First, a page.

In terms of playability, it’s the Standard version that excels, particularly the thinner neck profile and the locking Grover tuners. It’s also much lighter, which allows you to play longer – but, players always have their own preferences when it comes to the weight of the guitar.

Get a more comprehensive comparison through the table below, from

Tonality & Pickups

One of the differences that they have is the pickups. Since they are equipped with different pickup systems, it’s expected that they sound differently. The Custom retains that dark and mellower sound of the Les Paul because of its 490R neck pickup with Alnico II magnet and 498T bridge pickup. As mentioned in the previous section, the Standard model has thinner sound because of the Burstbucker Pro bridge and neck pickups.

It’s very obvious that for metal players (and some hard rock fanatics), they choose the Les Paul Custom. This is because the pickup system is more versatile than that in the Standard. It’s perfect to cut through mixes because it has more emphasis on the upper frequencies. Here’s a very good comparison of these two.


Since the Custom is handmade, down to the minute details, no wonder it’s way more expensive than the Standard. For beginners and budget buyers, they are both expensive, given the price tag of no less than $2000. But then, it’s a Gibson – made of premium materials, pickups and hardware. Getting these guitars is an investment, and you’re owning a piece of history.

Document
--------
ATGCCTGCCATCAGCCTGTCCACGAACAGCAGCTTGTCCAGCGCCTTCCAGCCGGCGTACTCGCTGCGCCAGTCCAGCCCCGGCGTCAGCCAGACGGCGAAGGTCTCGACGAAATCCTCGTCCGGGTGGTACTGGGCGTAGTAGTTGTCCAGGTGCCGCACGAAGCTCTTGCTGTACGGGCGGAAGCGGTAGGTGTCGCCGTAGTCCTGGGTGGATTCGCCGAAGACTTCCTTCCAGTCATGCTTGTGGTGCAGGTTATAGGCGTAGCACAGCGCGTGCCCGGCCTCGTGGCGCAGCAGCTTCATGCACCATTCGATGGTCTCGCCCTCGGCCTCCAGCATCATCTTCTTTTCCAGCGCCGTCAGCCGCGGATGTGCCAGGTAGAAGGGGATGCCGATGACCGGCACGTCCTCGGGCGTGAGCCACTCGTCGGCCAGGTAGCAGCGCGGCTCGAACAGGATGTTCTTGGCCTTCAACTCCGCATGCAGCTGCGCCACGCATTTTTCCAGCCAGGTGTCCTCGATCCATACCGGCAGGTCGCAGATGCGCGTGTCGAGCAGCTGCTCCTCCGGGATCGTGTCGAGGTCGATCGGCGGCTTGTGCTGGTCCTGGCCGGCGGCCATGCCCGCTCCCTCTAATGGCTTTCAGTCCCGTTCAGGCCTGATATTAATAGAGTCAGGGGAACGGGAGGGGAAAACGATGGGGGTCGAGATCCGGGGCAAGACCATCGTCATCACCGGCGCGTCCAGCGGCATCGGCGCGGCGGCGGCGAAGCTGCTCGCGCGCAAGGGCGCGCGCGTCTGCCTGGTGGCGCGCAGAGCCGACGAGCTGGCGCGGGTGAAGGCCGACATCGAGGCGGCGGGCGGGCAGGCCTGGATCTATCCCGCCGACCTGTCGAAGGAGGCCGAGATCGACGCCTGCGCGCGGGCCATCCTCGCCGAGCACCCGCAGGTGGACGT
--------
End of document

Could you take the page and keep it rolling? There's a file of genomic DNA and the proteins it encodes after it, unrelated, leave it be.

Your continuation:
About the Epiphones?

Yes, you can also find Epiphone Les Paul Custom and Standard. In fact, they are very similar to the original Gibsons, but you can spot their difference in the headstock. Gibson has the classic kicked up edges, while the Epiphones have rounded wing-shaped headstock. Epiphones are more appealing too, because of the affordable price tags.

Just one thing to note, while they are very identical aesthetics-wise, they aren’t made of premium materials. Epiphone Les Pauls are budget-friendly alternatives of the original Gibsons so you won’t expect them to be equal. However, some players actually prefer the cheaper Epiphone than the premium Gibsons. Professional musicians Gary Clark and Noel Gallagher are just two of the many players who love Epiphones.


Playing a Gibson Les Paul is like holding a piece of history in your hand. Choosing a model from the various models emerging, is challenging, though. However, this article has made a clear comparison between Les Paul Custom vs Standard – two of the most popular Les Pauls.

If you are a metal player and want to achieve that big, loud sound of the classic Les Paul, get a Custom. Yet, for more versatility and much thinner sound, the split-coil feature of the Standard Les Paul can serve you well.

They are just expensive. Yet, you can always get the Epiphone Les Pauls. In terms of sound, playability, and price, everyone can afford it. And, Epiphone Les Pauls are worth checking out as well. They may not be at par in terms of the premium materials used, but they sure sound like the classic Les Paul.